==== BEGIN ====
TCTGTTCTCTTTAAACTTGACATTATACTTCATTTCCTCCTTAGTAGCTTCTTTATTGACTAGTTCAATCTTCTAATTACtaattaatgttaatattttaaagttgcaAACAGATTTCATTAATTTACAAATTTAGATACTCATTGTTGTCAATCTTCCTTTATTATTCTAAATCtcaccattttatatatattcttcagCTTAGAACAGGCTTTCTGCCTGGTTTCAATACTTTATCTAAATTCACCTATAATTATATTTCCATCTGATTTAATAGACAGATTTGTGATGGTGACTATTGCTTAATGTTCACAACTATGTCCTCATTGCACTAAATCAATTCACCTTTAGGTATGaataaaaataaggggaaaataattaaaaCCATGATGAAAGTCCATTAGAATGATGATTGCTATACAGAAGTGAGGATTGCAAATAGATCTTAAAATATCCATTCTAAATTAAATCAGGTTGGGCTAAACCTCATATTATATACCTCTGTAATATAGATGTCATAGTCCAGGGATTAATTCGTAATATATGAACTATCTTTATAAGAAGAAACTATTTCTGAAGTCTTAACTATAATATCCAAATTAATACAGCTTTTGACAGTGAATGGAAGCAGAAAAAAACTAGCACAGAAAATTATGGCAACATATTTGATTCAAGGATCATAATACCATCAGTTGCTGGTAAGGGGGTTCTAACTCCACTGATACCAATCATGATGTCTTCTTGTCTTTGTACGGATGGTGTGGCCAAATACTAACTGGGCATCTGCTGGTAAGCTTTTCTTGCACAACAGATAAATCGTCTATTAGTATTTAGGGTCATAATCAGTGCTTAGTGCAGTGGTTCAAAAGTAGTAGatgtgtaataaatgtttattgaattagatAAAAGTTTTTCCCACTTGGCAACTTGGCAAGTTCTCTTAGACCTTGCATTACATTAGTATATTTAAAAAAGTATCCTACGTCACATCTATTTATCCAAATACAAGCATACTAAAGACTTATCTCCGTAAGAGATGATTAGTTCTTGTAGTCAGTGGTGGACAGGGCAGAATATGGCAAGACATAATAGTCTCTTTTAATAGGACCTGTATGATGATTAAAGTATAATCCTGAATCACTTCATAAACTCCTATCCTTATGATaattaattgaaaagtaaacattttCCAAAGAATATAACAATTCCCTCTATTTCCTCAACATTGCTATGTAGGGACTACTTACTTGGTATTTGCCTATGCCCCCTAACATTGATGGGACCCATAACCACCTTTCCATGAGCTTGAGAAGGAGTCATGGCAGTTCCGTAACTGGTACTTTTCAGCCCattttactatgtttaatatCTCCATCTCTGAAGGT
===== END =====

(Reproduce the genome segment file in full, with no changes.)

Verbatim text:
TCTGTTCTCTTTAAACTTGACATTATACTTCATTTCCTCCTTAGTAGCTTCTTTATTGACTAGTTCAATCTTCTAATTACtaattaatgttaatattttaaagttgcaAACAGATTTCATTAATTTACAAATTTAGATACTCATTGTTGTCAATCTTCCTTTATTATTCTAAATCtcaccattttatatatattcttcagCTTAGAACAGGCTTTCTGCCTGGTTTCAATACTTTATCTAAATTCACCTATAATTATATTTCCATCTGATTTAATAGACAGATTTGTGATGGTGACTATTGCTTAATGTTCACAACTATGTCCTCATTGCACTAAATCAATTCACCTTTAGGTATGaataaaaataaggggaaaataattaaaaCCATGATGAAAGTCCATTAGAATGATGATTGCTATACAGAAGTGAGGATTGCAAATAGATCTTAAAATATCCATTCTAAATTAAATCAGGTTGGGCTAAACCTCATATTATATACCTCTGTAATATAGATGTCATAGTCCAGGGATTAATTCGTAATATATGAACTATCTTTATAAGAAGAAACTATTTCTGAAGTCTTAACTATAATATCCAAATTAATACAGCTTTTGACAGTGAATGGAAGCAGAAAAAAACTAGCACAGAAAATTATGGCAACATATTTGATTCAAGGATCATAATACCATCAGTTGCTGGTAAGGGGGTTCTAACTCCACTGATACCAATCATGATGTCTTCTTGTCTTTGTACGGATGGTGTGGCCAAATACTAACTGGGCATCTGCTGGTAAGCTTTTCTTGCACAACAGATAAATCGTCTATTAGTATTTAGGGTCATAATCAGTGCTTAGTGCAGTGGTTCAAAAGTAGTAGatgtgtaataaatgtttattgaattagatAAAAGTTTTTCCCACTTGGCAACTTGGCAAGTTCTCTTAGACCTTGCATTACATTAGTATATTTAAAAAAGTATCCTACGTCACATCTATTTATCCAAATACAAGCATACTAAAGACTTATCTCCGTAAGAGATGATTAGTTCTTGTAGTCAGTGGTGGACAGGGCAGAATATGGCAAGACATAATAGTCTCTTTTAATAGGACCTGTATGATGATTAAAGTATAATCCTGAATCACTTCATAAACTCCTATCCTTATGATaattaattgaaaagtaaacattttCCAAAGAATATAACAATTCCCTCTATTTCCTCAACATTGCTATGTAGGGACTACTTACTTGGTATTTGCCTATGCCCCCTAACATTGATGGGACCCATAACCACCTTTCCATGAGCTTGAGAAGGAGTCATGGCAGTTCCGTAACTGGTACTTTTCAGCCCattttactatgtttaatatCTCCATCTCTGAAGGT